This trip, I noticed that some of these signs were replaced with the symbol to indicate the preferred activity on the trail in the direction you are headed, instead of the red slash signs. Numerous psychological studies have shown that people respond better to positive reinforcement rather than negative reinforcement. I’m glad to see that the Cleveland Metroparks have finally realized this, and that they are taking this additional (although small) step away from being the organization of “NO” and towards being the organization of “Yes.” They still use the red slash signs to indicate that horses are not permitted on the singletrack trail, and to indicate that bikes are not permitted on most areas of the equestrian trail, which is understandable and I agree with.
I rode the Bedford Singletrack for two complete loops, then headed back towards home. Before I left the Egbert Picnic Shelter, re-filled my water bottle again, and took advantage of the bike-fix-it station provided there to pump my tires back up to pavement pressure. I carry a mini-pump with me in case of a flat tire, but having the full-size pump here made this a lot easier. The fix-it station also has a variety of tools used for most common bike repairs and adjustments, including tire levers, screwdrivers, and hex wrenches.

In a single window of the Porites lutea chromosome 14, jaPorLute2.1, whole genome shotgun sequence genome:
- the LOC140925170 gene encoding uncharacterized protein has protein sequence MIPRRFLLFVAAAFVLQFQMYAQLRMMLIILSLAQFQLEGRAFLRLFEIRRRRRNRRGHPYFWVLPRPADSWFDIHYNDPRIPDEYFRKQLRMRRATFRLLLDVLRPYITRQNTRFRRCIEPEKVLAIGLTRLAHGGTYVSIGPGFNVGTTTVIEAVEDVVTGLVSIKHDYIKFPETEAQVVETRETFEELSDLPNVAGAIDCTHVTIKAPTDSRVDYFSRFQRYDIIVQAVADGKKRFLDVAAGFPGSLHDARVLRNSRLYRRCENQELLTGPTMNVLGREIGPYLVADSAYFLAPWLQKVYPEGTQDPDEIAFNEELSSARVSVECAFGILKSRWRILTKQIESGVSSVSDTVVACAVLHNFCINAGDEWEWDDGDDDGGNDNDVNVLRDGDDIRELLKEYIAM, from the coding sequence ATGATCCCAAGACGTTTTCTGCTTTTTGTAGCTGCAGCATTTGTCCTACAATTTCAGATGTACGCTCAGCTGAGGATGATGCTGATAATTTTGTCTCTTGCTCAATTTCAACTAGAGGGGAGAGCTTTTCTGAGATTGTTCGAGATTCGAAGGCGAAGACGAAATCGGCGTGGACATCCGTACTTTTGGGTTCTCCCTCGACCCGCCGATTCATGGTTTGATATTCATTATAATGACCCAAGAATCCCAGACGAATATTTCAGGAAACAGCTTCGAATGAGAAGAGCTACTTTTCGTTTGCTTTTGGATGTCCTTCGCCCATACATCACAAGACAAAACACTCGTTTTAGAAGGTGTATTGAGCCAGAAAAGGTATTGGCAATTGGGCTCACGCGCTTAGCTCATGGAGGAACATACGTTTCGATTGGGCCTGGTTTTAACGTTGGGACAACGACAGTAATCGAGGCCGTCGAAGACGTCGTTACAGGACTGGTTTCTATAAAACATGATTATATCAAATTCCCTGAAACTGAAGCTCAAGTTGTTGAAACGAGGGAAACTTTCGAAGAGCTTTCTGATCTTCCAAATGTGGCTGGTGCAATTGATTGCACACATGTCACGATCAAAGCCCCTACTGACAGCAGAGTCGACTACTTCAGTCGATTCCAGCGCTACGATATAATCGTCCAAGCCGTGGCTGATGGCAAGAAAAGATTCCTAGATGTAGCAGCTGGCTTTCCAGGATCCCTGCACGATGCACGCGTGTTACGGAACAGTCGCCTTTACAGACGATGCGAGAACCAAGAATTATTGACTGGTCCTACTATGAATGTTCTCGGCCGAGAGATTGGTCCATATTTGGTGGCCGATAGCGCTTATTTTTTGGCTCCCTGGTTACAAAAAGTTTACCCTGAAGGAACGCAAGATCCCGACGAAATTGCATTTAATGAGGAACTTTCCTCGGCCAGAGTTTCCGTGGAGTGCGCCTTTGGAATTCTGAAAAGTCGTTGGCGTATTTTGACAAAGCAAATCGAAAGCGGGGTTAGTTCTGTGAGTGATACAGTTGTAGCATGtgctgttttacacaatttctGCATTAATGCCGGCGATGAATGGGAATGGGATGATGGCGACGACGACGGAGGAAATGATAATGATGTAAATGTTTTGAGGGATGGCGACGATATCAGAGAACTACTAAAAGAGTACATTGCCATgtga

The Bedford Singletrack, like any trail, can be a bit of a challenge to find your way around at first, but once you ride it once or twice, you’ll get the hang of it. I put together this first-timer’s guide on my bike shop’s web site that provides a step-by-step overview of how to follow the trail in the proper direction to take in every section of the singletrack.